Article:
This contagion called the 99 percent force a reconsideration of the way the nation does business because as members of a democratic country, they are entitled to do so, even though we appear to be falling away from democracy with the way giant corporations run things. The protesting against corporate greed and the social and economic inequality shouldn’t just be kicked to the side and covered up with photocopied McDonald’s applications.

The one percent populated by the banks, the mortgage industry, the insurance industry who happily take bailouts from the federal government, but who look down on programs helping the rest of the population, and the uninformed individuals oblivious to the happenings of the state and causes of the economy who call these protesters lazy and throw McDonald’s applications on top of them are incredibly ignorant and rude. They are just forcing the gap between the 99 and one percent further and ignoring the many rising inequalities presented today.

Friday, November 4, 2011

Flip-Flopping in the GOP


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There seems to be a lot of confusion going among the Republican presidential candidates. Front running official in the national polls seem to have trouble pinning down what they actually believe in and what constitutes as a decent joke.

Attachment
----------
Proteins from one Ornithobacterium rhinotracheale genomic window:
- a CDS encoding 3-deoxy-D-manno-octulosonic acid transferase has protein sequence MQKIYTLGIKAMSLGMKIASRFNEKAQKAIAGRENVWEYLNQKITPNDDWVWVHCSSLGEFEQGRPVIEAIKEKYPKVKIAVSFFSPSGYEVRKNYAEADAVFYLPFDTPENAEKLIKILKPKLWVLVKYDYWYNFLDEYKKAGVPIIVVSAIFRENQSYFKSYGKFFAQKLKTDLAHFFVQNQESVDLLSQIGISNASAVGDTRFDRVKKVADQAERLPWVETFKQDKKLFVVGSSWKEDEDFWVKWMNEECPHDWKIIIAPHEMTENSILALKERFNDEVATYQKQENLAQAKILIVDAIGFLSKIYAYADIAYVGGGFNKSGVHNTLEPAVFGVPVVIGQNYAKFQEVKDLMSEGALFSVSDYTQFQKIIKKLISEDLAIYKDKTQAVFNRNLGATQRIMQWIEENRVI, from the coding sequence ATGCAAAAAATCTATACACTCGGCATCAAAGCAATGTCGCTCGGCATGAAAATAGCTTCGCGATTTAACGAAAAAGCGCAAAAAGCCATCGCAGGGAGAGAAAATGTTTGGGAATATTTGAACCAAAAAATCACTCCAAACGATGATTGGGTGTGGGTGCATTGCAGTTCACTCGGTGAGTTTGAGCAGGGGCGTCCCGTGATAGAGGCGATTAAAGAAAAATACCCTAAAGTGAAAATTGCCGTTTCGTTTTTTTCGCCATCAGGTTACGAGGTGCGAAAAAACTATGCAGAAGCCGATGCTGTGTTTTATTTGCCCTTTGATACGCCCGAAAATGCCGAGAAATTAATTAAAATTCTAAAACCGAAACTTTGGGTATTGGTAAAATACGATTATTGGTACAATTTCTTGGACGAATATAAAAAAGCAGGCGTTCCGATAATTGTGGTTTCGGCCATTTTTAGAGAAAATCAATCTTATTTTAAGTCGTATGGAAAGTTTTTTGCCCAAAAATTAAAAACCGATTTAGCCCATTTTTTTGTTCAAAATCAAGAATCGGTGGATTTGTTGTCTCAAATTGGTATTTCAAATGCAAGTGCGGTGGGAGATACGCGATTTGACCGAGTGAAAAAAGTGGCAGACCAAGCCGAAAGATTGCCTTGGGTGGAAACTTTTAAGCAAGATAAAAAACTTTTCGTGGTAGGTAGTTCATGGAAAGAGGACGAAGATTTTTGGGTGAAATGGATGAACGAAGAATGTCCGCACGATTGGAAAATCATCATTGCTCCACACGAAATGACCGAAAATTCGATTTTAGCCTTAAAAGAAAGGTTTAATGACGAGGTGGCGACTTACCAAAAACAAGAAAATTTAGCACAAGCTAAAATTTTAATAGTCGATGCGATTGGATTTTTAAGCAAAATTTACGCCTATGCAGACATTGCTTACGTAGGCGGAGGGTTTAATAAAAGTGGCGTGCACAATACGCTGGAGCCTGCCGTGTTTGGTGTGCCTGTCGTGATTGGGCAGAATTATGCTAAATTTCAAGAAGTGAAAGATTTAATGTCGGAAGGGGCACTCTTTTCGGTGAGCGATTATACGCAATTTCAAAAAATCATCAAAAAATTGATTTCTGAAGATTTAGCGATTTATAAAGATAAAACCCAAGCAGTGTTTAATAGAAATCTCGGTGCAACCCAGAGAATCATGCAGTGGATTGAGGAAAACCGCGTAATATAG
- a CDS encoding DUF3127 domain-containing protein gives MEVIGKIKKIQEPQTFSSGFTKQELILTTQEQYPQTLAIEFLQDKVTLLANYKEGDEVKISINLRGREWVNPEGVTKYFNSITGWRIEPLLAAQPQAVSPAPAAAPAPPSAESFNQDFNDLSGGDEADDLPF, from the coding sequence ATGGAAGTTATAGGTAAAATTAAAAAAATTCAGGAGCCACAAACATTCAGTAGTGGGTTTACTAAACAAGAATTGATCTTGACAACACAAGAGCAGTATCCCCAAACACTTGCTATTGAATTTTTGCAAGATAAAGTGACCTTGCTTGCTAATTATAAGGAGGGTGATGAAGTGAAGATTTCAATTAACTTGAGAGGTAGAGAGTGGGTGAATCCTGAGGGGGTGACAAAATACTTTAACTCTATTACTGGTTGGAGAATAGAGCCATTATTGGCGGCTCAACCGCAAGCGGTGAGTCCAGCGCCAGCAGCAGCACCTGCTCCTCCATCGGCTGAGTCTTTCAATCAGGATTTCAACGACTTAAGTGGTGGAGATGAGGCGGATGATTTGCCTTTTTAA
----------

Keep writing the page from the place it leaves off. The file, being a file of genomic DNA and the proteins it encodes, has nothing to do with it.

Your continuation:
Take for instance Herman Cain. On Saturday, Oct. 15, Cain had made a comment curbing illegal immigration with a giant man-killing electric fence in Tennessee. The next day he apologized for his statements saying that his proposal for zapping Mexican immigrants crossing the border was all a very terrible joke on NBC's "Meet the Press,” but by Monday, Oct. 17, Cain took back his apology and changed his mind again in Arizona, home of Sheriff Joe Arpaio who is well known to put securing the border at the top of his list, and said that the fence joke wasn’t actually a joke.

Not only is Cain’s man-slaughtering fence idea making every sane person worry about the expenses coming out of their own pockets, but the majority of the population isn’t too keen of electrocuting people, or the fact that Cain can’t make up his mind on the issue.

With constantly flip-flopping views like that, how is it that anyone can trust his opinions on anything else? It’s as if he’s just trying to give the people what they want to hear and then secretly do what he wants if he gets elected to office.